|Why yes, I did take this. While snorkeling at Hanauma Bay. Thank you. I think it rocks, too.|
It's not that difficult, once you get into it, to eat seasonally when you live in a place that has actual seasons. And, I suppose, it's not that difficult when you eat from the farm share all year 'round, even though you're only picking up goodies from mid-May through Thanksgiving (if you're lucky!).
But what happens when you don't live in a place that has real seasons? How can you look forward to the comforting soups and stews of winter, to heating up the kitchen baking bread, to enjoying your favorite casseroles when it's paradise all year 'round?
I lived in Hawaii for more than 3 years. I lived there long enough to notice the subtle changes in season--the times when the mango tree next to my daughter's preschool littered the parking lot with ripe fruit, the times when it was a little hotter than usual because the trade winds had slowed down, the times when the surf on the North Shore was so awe-inspiring we'd drive up just to watch it. (And eat garlicky shrimp from the shrimp truck, but that's another post).
It was hard for me to get in the mood to cook heavy 'winter' dishes. Frankly, it was more fun to go out for a big holiday meal, because roasting a turkey and all the trimmings when it's in the 80s is just . . . wrong.
Don't misunderstand--I loved living in Hawaii and loved raising my little kids there. Even though my spouse considers it a honeymoon [Me: I want to go on a honeymoon. We never went on a honeymoon. Spouse: I took you to Hawaii for 3.5 years. Me: I was changing diapers for most of that time. If you're changing diapers it's not a honeymoon. Spouse: (the sound of crickets, cuz he knows he's got no response)] it was a great experience and one I will treasure forever.
There is one fall/winter casserole type meal that I did cook during our time in Hawaii--this dish. The official name of this recipe is Turkey Divan, but my family just calls it Rice Casserole (if you've had little kids, you can see how it got it's name). My friend JEN brought it to a gathering long ago, and I got the recipe and made it soon after. When the kids were little, I'd blend up the cooked casserole and mix it with rice, hence our family nickname for it, but now they are old enough to eat it as is.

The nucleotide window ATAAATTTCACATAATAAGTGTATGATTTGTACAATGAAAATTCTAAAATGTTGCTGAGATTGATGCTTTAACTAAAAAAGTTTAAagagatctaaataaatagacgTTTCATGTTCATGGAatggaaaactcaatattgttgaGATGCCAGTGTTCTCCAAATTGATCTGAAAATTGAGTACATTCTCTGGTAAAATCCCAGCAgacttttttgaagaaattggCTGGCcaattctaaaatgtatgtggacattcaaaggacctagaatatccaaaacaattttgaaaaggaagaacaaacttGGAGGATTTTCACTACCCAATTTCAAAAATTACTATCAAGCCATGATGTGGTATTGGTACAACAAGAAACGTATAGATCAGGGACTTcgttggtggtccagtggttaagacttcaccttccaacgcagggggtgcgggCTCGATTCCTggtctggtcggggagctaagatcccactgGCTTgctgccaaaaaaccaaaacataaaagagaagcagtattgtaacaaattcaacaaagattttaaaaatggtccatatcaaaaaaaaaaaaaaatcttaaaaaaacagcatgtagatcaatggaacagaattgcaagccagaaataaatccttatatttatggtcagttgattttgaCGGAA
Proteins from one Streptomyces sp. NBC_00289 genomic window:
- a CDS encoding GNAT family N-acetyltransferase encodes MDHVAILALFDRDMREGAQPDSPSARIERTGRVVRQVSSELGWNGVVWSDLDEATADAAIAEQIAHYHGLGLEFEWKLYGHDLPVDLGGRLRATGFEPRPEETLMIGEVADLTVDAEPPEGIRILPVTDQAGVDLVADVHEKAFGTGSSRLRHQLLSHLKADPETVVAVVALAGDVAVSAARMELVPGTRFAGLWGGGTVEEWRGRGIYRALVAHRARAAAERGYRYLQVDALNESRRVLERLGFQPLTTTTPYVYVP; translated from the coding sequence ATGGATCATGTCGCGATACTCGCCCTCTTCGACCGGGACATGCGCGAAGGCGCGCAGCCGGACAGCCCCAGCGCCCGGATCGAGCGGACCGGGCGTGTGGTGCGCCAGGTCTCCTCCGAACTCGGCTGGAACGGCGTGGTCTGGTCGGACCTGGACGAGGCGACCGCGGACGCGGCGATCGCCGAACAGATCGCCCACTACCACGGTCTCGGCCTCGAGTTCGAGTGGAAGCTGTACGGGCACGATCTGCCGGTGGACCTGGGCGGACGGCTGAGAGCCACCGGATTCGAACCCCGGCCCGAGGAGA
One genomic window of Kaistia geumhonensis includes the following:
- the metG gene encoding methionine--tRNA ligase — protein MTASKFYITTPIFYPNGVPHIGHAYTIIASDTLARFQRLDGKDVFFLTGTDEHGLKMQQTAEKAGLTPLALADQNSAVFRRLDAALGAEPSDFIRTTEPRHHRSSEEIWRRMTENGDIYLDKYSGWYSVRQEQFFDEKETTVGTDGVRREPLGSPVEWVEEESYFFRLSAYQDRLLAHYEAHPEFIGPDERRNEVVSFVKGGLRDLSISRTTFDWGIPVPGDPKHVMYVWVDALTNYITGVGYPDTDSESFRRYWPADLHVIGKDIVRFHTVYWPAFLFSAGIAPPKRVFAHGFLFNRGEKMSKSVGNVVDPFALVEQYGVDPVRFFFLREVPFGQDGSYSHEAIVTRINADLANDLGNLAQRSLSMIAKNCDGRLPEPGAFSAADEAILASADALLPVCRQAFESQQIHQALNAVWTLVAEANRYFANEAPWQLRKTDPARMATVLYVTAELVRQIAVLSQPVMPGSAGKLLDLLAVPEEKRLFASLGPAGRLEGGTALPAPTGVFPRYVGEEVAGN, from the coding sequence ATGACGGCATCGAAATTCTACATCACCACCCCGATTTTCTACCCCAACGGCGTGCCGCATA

It's a great way to turn leftover turkey into a totally different dish!
|Note: I forgot to nuke the broccoli. Oops.|
JEN's Divine Turkey Divan, aka Rice Casserolestuffing crumbs (I keep a canister of Stovetop for this purpose)
2 cups cooked turkey, chopped into bite sized pieces (could sub chicken or ham)
2 crowns broccoli, chopped, briefly cooked (I nuke mine for 3-5 minutes)
1 to 1 1/2 cup shredded sharp cheddar cheese (could sub Colby Jack)
1 can cream of chicken soup
1/2 cup mayonnaise
1/4 soup can milk
1 1/2 teaspoons Hot Madras curry powder
Preheat oven to 350 degrees Fahrenheit. In a 3 quart oval casserole, place a handful of stuffing crumbs. Top with the turkey, broccoli, and cheese. In a medium bowl, mix soup, mayo, milk, and curry powder. Spread over top of cheese. Top with another handful of stuffing crumbs. Bake for 30 minutes. Serve over rice.
This is shared with Foodie Friends Friday--the Father's Day edition, as it is my spouse's favorite casserole, and Food on Friday (twice).